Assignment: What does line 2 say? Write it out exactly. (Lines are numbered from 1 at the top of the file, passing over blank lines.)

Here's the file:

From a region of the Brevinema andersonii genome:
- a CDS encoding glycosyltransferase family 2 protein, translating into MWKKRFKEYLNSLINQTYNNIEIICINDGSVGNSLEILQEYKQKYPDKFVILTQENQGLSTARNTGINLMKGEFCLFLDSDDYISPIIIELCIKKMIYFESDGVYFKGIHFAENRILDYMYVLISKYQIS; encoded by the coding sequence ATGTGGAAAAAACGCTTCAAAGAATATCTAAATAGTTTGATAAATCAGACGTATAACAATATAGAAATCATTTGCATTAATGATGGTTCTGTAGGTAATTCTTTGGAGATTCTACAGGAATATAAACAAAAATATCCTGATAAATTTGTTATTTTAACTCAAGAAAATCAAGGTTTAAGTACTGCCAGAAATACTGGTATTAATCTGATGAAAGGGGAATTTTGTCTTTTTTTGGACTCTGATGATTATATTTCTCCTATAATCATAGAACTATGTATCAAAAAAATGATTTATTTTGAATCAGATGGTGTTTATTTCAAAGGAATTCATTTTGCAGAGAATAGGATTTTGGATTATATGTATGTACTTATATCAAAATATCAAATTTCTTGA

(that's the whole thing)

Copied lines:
- a CDS encoding glycosyltransferase family 2 protein, translating into MWKKRFKEYLNSLINQTYNNIEIICINDGSVGNSLEILQEYKQKYPDKFVILTQENQGLSTARNTGINLMKGEFCLFLDSDDYISPIIIELCIKKMIYFESDGVYFKGIHFAENRILDYMYVLISKYQIS; encoded by the coding sequence ATGTGGAAAAAACGCTTCAAAGAATATCTAAATAGTTTGATAAATCAGACGTATAACAATATAGAAATCATTTGCATTAATGATGGTTCTGTAGGTAATTCTTTGGAGATTCTACAGGAATATAAACAAAAATATCCTGATAAATTTGTTATTTTAACTCAAGAAAATCAAGGTTTAAGTACTGCCAGAAATACTGGTATTAATCTGATGAAAGGGGAATTTTGTCTTTTTTTGGACTCTGATGATTATATTTCTCCTATAATCATAGAACTATGTATCAAAAAAATGATTTATTTTGAATCAGATGGTGTTTATTTCAAAGGAATTCATTTTGCAGAGAATAGGATTTTGGATTATATGTATGTACTTATATCAAAATATCAAATTTCTTGA